5 Vehicles You’ll Instantly Recognize From Movies

1. Little Miss Sunshine, 1973 Volkswagen Transporter (Type 2)

Photo Credit: blogs.artinfo.com
Photo Credit: blogs.artinfo.com

The Hoover family in the cult-classic Little Miss Sunshine piles into a bright yellow 1973 Volkswagen Transporter. The film was introduced at the 2006 Sundance Film Festival and became increasingly popular. ImBd outlines the plot by saying it’s about “A family determined to get their young daughter into the finals of a beauty pageant” by taking “a cross-country trip in their VW bus.”

A unique fact about Little Miss Sunshine and the recognizable 1973 Volkswagen Transporter: Fox Searchlight hosted a screening of the movie at the Vineland Drive-In movie theater for VW bus owners.

2. Tommy Boy, 1967 Plymouth Belvedere GTX

Photo Credit: communitylaw.org
Photo Credit: communitylaw.org

If you’re like us, you laughed until you cried when you watched Tommy Boy for the first time…and then for the fifth time. Tommy Boy features comedic legends Chris Farley and David Spade. Together, they try to save the auto parts factory that Chris, who plays Tommy, is inheriting.

The vehicle they drive throughout the movie is very familiar. You can’t forget the scene where the deer, which they believe to be dead, comes to life in the back seat of their 1967 Plymouth Belvedere GTX. The vehicle gets trashed throughout the movie and even has a child gate in place of a door!

#tommyboy #moviescene #moviequote #tommycallahan #chrisfarleyRIP #90smovies

A photo posted by @andywbrown on

On Screen Cars makes a great observation, “ This isn’t the last movie David Spade drives a 1967 Plymouth GTX. Mater of fact, Spade drives one later in Joe Dirt.”

3. Jurassic Park, Ford Explorer

Photo Credit: jurassicpark.wikia.com
Photo Credit: jurassicpark.wikia.com

The first Jurassic Park movie made the Ford Explorer a car celebrity. Throughout the thriller, John Hammond and his crew try to keep the dinosaurs he’s created from taking over the earth! As dinosaurs and the feared T-Rex attacked the team, the Ford Explorers made multiple scenes and were even crushed or flipped over.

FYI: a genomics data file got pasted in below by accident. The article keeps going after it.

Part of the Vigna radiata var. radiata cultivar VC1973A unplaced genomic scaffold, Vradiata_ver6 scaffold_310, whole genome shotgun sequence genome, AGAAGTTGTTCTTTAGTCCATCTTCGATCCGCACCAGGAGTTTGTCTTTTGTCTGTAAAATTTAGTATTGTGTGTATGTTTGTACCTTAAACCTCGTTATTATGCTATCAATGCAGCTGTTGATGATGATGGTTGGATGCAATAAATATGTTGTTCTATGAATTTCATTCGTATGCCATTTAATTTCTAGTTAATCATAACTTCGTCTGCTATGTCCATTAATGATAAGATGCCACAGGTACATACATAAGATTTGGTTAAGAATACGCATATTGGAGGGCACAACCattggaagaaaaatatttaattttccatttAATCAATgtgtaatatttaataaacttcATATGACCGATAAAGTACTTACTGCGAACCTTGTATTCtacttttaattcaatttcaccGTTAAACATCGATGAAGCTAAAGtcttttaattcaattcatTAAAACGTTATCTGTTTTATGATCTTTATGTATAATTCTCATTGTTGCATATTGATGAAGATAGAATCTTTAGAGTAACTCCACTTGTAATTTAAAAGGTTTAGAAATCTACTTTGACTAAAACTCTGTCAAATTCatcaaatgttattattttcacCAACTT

In the final scene, the Jurassic Park logo on the jeep is covered in mud and spells out “UR ASS PARK,” a subtle joke that “you’re lucky to get out with your ass in one piece,” highlights The Chive.

4. Dumb and Dumber, Mutt Cutts Van

Photo Credit: www.today.com
Photo Credit: www.today.com

How can you not fall in love with the dumb co-stars Jim Carrey and Jeff Daniels? Their slapstick comedy and outrageous outfits will have you laughing throughout the entire 1994 flick Dumb and Dumber.

One of the most iconic vehicles in movies is their Mutt Cutts Van. In the movie, Lloyd and Harry, the characters Jim and Jeff play, pick up the Mutt Cutts Van and nickname it the Shaggin Wagon. One of the most famous scenes in the car is when Lloyd pees in the front seat and hands Harry multiple bottles of urine.

Surprisingly, the vehicle, under all the hair, is a simple 1984 Ford Econoline.

5. The Love Bug, 1962 Volkswagen Beetle

the-love-bug-78

This 1968 flick surrounds the iconic 1962 Volkswagen Beetle driven throughout the entire movie. From Walt Disney, The Love Bug, is all about “a race car driver who becomes a champion with a Volkswagen Beetle with a mind of its own.” Later, the movie was rebooted in 2005 with Lindsay Lohan.

Throughout the movie, the Love Bug, also named Herbie, has its own personality and even drives on it’s own. It can squirt oil as well as open it’s own doors.

A unique fact about the movie comes from IMBD, “When beginning production of the film, Disney set up a casting call for about a dozen cars, and kept them outside the studios for the crew to examine during their breaks. Among the lineup were Toyotas, Volvos, and of course, the pearl white Volkswagen Beetle. When the crew walked by to inspect the cars, they would kick the tires and grab the steering wheel to see how it handled. However, when they came across the Volkswagen, they began to pet it, and so the Beetle got the job, on Sunday, March 23rd, 1969.”